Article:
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24 October 2022

Daisy May Cooper’s Am I Being Unreasonable? is dark, strange comedy

Cooper’s follow-up to This Country is part Julia Davis, part Motherland – with the odd flash of genius.

By Rachel Cooke

In the opening seconds of Daisy May Cooper’s strange new comedy-drama, written and co-starring her friend Selin Hizli, something terrible happens. A man dies in horrible circumstances – a train door, a snagged coat, a catastrophic failure to pull the emergency cord fast enough – and from here the plot spools queasily out. Later, this scene will be replayed in vivid flashbacks, blasts of horror that would make perfect sense in most circumstances. In the context of the script’s unlimited store of fart jokes, however, they’re a bit weird, tonally. One minute, Am I Being Unreasonable? is pure Julia Davis, as black as the grave. The next, last night’s bender is playing havoc with someone’s bowels, and we enter the kind of slapstick I last enjoyed when I was about 12. 

Still, I can’t help but feel warmly towards Am I Being Unreasonable?. I loved Cooper’s previous show This Country to distraction; it will be a while before my good will for her runs out. I’m also, broadly speaking, all in favour of admirable failures, and I think this may turn out to be one of those. Story, as the great Australian writer, Helen Garner, put it in a recent interview, “is a chunk of life with a bend in it”, and this is exactly what Cooper and Hizli have attempted to dish up: the everyday, with a twist (or a kink, if you prefer). I relish their feeling for quotidian and workaday absurdities. Lots of people will, I know, smile at the moment when Nic, the character played by Cooper, flees her house following the arrival of her (hopelessly bad) cleaner. Whether they’ll admit ever to having done the same themselves, of course, is a different matter. 

Cooper and Hizli’s series is named for a phrase popular with Mumsnet posters – “am I being unreasonable?” such women ask, before embarking on a full and frank account of their partner’s gross habits – and, to a degree, it’s on similar territory to Motherland. In the Gloucestershire village where she lives, Nic, who is the mother of a disabled son called Ollie (brilliantly played by Lenny Rush), has no friends. The other women are all ghastly: nosy, competitive, pious. But then Jen (Hizli) – another, more like-minded mother – arrives. They bond over 85 gallons of prosecco, and her world is changed. Except that, for Nic, boozing is dangerous. In possession of a secret grief she cannot share with a single soul, when her tongue is loosened by alcohol, she is in danger – and perhaps, too, Jen is not really the ally she seems. Unless I imagined it, Nic’s husband, Dan (Dustin Demri-Burns), said “nice to see you again” when she introduced Jen to him.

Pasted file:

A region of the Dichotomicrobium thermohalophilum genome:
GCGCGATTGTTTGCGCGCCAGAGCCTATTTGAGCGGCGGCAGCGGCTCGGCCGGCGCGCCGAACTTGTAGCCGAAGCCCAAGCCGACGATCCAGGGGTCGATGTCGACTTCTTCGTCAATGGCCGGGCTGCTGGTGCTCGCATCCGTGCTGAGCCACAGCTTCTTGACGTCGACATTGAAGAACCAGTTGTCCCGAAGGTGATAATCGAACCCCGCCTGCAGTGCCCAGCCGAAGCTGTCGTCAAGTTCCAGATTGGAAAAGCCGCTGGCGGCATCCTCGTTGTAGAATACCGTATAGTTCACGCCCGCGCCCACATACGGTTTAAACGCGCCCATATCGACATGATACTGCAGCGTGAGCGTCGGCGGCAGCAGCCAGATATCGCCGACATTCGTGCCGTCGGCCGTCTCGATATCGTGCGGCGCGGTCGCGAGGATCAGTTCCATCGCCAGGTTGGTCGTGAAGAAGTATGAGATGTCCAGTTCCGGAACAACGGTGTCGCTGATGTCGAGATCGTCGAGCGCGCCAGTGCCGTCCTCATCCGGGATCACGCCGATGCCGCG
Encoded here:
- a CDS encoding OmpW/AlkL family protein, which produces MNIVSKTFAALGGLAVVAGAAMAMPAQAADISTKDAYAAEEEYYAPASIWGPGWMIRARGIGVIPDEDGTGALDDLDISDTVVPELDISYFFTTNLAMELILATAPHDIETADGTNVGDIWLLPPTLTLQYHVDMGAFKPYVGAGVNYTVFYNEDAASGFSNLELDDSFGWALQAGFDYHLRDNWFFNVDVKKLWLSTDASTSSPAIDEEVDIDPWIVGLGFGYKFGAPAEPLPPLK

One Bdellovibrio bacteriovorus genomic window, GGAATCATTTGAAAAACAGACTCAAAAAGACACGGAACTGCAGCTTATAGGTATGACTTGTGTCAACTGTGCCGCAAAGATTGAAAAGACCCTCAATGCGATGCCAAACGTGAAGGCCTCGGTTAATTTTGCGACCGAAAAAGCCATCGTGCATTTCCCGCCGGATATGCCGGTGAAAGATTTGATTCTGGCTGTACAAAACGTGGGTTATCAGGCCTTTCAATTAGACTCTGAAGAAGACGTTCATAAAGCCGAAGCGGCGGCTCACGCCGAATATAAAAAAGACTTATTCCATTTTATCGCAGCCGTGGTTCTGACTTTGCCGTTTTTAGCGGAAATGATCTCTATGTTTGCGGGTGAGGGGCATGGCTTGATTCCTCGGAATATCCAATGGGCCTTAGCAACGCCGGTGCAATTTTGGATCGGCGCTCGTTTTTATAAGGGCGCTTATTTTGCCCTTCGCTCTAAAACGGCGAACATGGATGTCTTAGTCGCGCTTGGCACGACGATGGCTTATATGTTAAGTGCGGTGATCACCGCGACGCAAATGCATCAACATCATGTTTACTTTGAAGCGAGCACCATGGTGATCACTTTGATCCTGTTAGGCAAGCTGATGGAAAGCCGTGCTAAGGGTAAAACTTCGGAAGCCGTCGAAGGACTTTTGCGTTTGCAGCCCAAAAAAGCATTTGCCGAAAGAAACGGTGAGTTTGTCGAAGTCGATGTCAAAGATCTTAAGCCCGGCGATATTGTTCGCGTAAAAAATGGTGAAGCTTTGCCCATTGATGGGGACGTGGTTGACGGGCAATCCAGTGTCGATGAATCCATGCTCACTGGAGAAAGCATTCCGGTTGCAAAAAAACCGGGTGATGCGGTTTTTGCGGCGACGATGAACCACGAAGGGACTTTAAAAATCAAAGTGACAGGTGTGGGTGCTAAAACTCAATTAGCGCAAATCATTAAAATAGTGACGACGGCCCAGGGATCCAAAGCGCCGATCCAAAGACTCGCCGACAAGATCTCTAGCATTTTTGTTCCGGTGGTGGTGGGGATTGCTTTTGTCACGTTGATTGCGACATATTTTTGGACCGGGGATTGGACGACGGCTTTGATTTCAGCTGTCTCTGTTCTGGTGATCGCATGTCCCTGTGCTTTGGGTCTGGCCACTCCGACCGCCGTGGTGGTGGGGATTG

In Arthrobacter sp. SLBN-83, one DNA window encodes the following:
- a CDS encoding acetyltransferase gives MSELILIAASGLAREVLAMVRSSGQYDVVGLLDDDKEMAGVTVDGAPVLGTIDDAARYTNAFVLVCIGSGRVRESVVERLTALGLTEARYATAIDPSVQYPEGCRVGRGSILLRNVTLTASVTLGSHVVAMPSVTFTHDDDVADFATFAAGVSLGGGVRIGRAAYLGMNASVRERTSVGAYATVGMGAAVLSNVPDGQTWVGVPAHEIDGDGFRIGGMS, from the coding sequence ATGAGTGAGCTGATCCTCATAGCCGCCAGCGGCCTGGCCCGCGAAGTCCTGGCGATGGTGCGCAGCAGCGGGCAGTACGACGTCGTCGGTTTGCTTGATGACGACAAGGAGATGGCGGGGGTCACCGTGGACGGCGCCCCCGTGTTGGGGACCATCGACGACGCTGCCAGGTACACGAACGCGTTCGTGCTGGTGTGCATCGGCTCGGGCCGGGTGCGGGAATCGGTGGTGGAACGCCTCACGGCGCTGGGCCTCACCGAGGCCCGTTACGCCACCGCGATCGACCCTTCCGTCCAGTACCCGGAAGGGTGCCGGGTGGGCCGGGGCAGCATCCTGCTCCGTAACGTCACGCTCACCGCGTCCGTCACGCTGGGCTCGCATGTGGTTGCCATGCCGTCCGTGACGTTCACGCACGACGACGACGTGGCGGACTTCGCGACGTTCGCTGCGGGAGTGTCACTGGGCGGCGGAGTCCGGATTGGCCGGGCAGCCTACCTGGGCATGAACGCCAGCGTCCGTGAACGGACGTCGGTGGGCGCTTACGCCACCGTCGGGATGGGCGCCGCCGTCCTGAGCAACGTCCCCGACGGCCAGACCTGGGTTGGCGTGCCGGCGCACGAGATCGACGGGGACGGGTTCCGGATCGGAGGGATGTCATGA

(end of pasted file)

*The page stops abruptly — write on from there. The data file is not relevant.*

What must it be like to have to act as normal when your heart is broken in two? This is a compelling basis for a plot. But there are also, it has to be said, plenty of longueurs here: moments when Am I Being Unreasonable? feels a touch Emmerdale. Some scenes, overly stretched, are not as funny as they should be, and Nic and Jen’s sodden evening is moderately tedious to watch (assuming the viewer is sober, which I was). In this sense, it could not be more different to its close cousin, This Country. I wonder if we will come to care about Nic and Jen as we did about Kerry and Kurtan? Somehow, I doubt that we will. Your heart doesn’t break for Nic. There’s a knowingness – something a bit cynical – that works against this. 

I have the sense that Cooper is struggling a little to find her feet after the acclaim she won for This Country. But then, why wouldn’t she be? It’s so hard to replicate success and to continue to be creative and original, particularly in a culture that insists on speed, on production, on content. If Am I Being Unreasonable?, screened by BBC1 in a prime Friday night slot, isn’t a big hit, I hope that she, and those who back her, won’t be discouraged. Talent is a strange thing. Sometimes, it lies low for a while. Sometimes it slinks off like a cat, and must be tempted back. There are flashes of Cooper’s genius here, but perhaps a tyro writer like Hizli was not, on this occasion, the best-placed person to help her turn them into full-blown fireworks. 

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